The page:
Neil Gaiman is probably the only “modern” (as in post-1950) author whose entire canon I have not only read (well, most of it… there’s a few recent “kids’ books that I’ve resisted the temptation of) , but actually keep displayed on a bookcase in the dining room. The others, sad to say, are tucked away in boxes, or buried behind my George Orwell collection, for fear that friends might flick through the pages and denounce them as pretentious crap. A lot of Gaiman’s work is pretentious crap, too, I expect. And Orwell is just a leftist curmudgeon who didn’t much like Billy Bunter. But no, there he sits in all his glory… Gaiman, that is, not George… and I’ve quite forgotten where I was going with any of this. So I’ll shut up, and leave you with a pair of reviews, from 1997 and 1998, from the pages of Alternative Press.
Neverwhere by Neil Gaiman
First published in Alternative Press, 1997
Over the course of the last decade, Neil Gaiman has emerged as one of the best fantasy writers of a generation which is literally overflowing with the things. Via the epochal Sandman comic (now available in monthly reprint form); across the course of sundry graphic novels; and onto Good Omens, a full length novel written with Terry Pratchett, Gaiman mines a British childhood with the passion of a preacherman.
Stray memories surface in most of his works: the vague dread conjured by the Punch and Judy puppet show; the saga of the Lancashire Witches; the wrinkly old guy who once paraded around London in his raincoat and cap, bearing a placard warning “less lust from more protein.” Childhood obsessions with a certain brand of candy, a comic book or TV show… self-conscious “I was there”-isms? Or nostalgic touchstones which ground the electricity of fantasy? Gaiman, who left Britain a few years back for his present home in Minnesota, isn’t saying. But unlike, say, Stephen King, for whom odd rock’n’roll lyrics once fulfilled many of the same requirements (now, of course, they’re simply trademark cliches), such moments serve a greater purpose. They let reality get a look-in when all is else is turning to madness.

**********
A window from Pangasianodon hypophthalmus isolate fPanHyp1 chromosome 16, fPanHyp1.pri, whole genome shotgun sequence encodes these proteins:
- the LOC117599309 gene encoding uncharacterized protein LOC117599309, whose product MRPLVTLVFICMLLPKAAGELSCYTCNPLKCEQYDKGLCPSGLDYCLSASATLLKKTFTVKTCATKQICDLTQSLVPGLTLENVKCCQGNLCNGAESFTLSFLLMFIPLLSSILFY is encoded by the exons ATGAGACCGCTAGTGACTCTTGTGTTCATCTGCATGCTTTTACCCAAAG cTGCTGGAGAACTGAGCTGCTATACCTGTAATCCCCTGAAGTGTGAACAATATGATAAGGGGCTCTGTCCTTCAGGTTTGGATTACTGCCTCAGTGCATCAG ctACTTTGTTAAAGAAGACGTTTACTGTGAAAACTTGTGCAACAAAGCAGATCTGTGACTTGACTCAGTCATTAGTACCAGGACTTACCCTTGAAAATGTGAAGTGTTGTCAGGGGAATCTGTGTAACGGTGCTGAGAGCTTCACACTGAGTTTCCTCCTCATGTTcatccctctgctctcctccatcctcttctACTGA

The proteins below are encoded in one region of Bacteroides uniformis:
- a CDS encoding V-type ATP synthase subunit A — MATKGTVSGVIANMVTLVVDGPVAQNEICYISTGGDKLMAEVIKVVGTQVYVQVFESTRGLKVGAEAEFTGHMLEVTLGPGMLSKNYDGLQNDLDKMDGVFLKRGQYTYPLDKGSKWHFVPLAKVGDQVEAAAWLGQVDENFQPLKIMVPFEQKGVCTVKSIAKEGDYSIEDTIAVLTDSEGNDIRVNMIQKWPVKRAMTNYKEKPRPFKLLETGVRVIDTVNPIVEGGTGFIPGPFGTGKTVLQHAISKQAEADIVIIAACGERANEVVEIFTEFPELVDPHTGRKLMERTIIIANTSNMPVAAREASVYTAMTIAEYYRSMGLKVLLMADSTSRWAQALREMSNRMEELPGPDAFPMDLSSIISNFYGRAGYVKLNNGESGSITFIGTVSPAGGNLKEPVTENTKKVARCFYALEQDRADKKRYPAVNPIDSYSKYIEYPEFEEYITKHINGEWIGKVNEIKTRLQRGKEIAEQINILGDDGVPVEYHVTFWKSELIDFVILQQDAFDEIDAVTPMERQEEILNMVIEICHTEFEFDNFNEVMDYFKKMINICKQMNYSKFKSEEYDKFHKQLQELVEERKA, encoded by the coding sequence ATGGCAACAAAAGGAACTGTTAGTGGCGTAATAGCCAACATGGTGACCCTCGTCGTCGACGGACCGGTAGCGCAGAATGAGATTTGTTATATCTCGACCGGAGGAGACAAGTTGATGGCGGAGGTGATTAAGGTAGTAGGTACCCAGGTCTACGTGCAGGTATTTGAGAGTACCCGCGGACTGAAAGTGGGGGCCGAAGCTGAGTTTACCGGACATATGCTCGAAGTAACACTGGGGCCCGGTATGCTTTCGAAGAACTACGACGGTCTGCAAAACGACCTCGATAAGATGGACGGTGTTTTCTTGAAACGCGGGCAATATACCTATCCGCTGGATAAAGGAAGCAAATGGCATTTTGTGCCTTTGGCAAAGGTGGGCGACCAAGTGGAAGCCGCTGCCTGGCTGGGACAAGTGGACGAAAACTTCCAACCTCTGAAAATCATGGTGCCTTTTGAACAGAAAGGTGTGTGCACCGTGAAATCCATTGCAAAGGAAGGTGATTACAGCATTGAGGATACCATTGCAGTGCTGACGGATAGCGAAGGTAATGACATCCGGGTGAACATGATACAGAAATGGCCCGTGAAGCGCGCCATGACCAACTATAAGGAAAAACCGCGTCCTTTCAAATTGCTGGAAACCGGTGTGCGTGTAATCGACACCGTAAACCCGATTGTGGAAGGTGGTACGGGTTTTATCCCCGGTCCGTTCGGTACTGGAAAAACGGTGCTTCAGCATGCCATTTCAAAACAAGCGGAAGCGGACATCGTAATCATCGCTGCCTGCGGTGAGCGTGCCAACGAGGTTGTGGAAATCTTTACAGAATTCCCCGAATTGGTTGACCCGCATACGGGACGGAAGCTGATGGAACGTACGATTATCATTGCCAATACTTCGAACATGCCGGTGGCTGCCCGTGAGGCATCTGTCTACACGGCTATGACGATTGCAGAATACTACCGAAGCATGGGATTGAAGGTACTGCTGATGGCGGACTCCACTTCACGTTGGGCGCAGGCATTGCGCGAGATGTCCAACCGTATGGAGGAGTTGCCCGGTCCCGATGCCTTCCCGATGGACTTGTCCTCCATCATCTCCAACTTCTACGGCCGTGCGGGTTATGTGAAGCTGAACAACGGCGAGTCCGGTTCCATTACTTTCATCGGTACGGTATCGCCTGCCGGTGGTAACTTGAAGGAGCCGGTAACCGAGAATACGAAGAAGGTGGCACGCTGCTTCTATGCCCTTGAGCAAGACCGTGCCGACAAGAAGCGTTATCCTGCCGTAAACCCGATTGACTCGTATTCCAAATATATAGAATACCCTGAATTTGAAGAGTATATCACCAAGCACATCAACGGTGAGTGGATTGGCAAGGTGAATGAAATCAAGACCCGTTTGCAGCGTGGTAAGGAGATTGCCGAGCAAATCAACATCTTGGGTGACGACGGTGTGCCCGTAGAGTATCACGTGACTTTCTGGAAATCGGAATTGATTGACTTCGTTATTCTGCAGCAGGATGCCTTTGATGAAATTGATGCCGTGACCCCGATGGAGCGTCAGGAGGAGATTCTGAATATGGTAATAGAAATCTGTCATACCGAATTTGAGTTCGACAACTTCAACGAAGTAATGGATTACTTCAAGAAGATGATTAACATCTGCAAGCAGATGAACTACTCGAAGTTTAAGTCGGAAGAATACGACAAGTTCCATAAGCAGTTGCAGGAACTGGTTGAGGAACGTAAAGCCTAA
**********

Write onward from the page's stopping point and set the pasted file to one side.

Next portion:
Neverwhere (Avon Books, $24) is the dark haired, black Tee-d Gaiman’s latest work. It is also his greatest.
Set in modern day London, with a modern day hero, it draws from modern day culture for the basics of its plot – an underworld lurking beneath the streets of London, just a door away from the city above, but beyond the realm of imagination anyway. Half CS Lewis, half Dr Who (catch what’s left of Web Of Fear on the Hartnell Years video collection), it is a place of stygian blackness, with its people and culture alike blithely crossing time and space, myth and modernity.
The disenfranchised homeless of London today know it; so do the monsters of the city’s legendary past. Convoluted geographical puns establish its center-points; disused subway stations focus its events; and when Richard Mayhew, a normal city slicker, falls into this world, it is through the ensuing assault on his sense of logic that the reader himself comes to know how things work.
Neverwhere itself is based on a BBC TV series which Gaiman created last year. Where the show was widely regarded as confused, however, the novel is absolutely captivating, one of those “start it at bedtime, and you won’t sleep till dawn” adventures which simply never lets up. Some brilliant characterization leaps out, none so much as Mr Croup and Mr Vandemar, a pair of disreputable 18th Century dandy graverobbers with a nice line in human suffering. Their malevolent presence speeds the story as much as it speeds the book’s nominal heroes.
In ten words or less, the story itself is simply yer basic dungeons-and-dragons type quest: find the key, kill the fiend, and we can all live bizarrely ever after. Over 336 pages, however, it is a treasure trove of ideas and in a way, idealism; many of Neverwhere’s most prominent denizens are primitive, crude, and savage, but within their twisted morality, there is a sense of order and honor which is shocking in its commonsense.
Such philosophizing, of course, cannot be allowed to obscure the true value of Neverwhere, nor that of Gaiman himself. As a master storyteller, of course, he has long since proven himself with Sandman. Neverwhere, however, confirms what that earlier epic could only suggest; that the only pictures his words really need are those which they conjure in the reader’s mind.